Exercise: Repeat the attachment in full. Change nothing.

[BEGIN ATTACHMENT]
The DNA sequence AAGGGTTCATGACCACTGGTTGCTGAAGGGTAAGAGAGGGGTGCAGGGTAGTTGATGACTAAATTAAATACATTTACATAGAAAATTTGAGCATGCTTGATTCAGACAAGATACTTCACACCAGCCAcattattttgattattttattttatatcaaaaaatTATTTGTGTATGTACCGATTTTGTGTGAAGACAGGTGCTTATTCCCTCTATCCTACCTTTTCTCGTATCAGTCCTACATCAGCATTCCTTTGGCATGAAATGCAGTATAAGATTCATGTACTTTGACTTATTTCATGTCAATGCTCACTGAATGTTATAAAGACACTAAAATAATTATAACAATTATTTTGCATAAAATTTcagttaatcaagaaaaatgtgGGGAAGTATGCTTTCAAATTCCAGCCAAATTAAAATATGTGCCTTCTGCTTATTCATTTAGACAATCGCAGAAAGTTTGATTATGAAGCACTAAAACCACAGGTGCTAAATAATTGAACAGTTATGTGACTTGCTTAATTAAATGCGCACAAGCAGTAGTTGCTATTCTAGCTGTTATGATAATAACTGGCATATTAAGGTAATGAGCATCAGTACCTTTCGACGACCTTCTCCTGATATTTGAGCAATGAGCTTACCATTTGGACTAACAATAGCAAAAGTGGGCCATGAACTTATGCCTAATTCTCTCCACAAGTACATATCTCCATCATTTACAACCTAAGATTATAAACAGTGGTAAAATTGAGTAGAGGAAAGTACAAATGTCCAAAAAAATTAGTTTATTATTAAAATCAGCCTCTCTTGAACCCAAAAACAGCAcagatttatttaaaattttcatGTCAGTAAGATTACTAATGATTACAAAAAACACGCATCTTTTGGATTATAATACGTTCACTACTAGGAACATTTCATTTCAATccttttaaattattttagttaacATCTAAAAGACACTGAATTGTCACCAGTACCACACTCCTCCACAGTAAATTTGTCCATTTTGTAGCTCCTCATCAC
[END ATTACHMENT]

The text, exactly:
The DNA sequence AAGGGTTCATGACCACTGGTTGCTGAAGGGTAAGAGAGGGGTGCAGGGTAGTTGATGACTAAATTAAATACATTTACATAGAAAATTTGAGCATGCTTGATTCAGACAAGATACTTCACACCAGCCAcattattttgattattttattttatatcaaaaaatTATTTGTGTATGTACCGATTTTGTGTGAAGACAGGTGCTTATTCCCTCTATCCTACCTTTTCTCGTATCAGTCCTACATCAGCATTCCTTTGGCATGAAATGCAGTATAAGATTCATGTACTTTGACTTATTTCATGTCAATGCTCACTGAATGTTATAAAGACACTAAAATAATTATAACAATTATTTTGCATAAAATTTcagttaatcaagaaaaatgtgGGGAAGTATGCTTTCAAATTCCAGCCAAATTAAAATATGTGCCTTCTGCTTATTCATTTAGACAATCGCAGAAAGTTTGATTATGAAGCACTAAAACCACAGGTGCTAAATAATTGAACAGTTATGTGACTTGCTTAATTAAATGCGCACAAGCAGTAGTTGCTATTCTAGCTGTTATGATAATAACTGGCATATTAAGGTAATGAGCATCAGTACCTTTCGACGACCTTCTCCTGATATTTGAGCAATGAGCTTACCATTTGGACTAACAATAGCAAAAGTGGGCCATGAACTTATGCCTAATTCTCTCCACAAGTACATATCTCCATCATTTACAACCTAAGATTATAAACAGTGGTAAAATTGAGTAGAGGAAAGTACAAATGTCCAAAAAAATTAGTTTATTATTAAAATCAGCCTCTCTTGAACCCAAAAACAGCAcagatttatttaaaattttcatGTCAGTAAGATTACTAATGATTACAAAAAACACGCATCTTTTGGATTATAATACGTTCACTACTAGGAACATTTCATTTCAATccttttaaattattttagttaacATCTAAAAGACACTGAATTGTCACCAGTACCACACTCCTCCACAGTAAATTTGTCCATTTTGTAGCTCCTCATCAC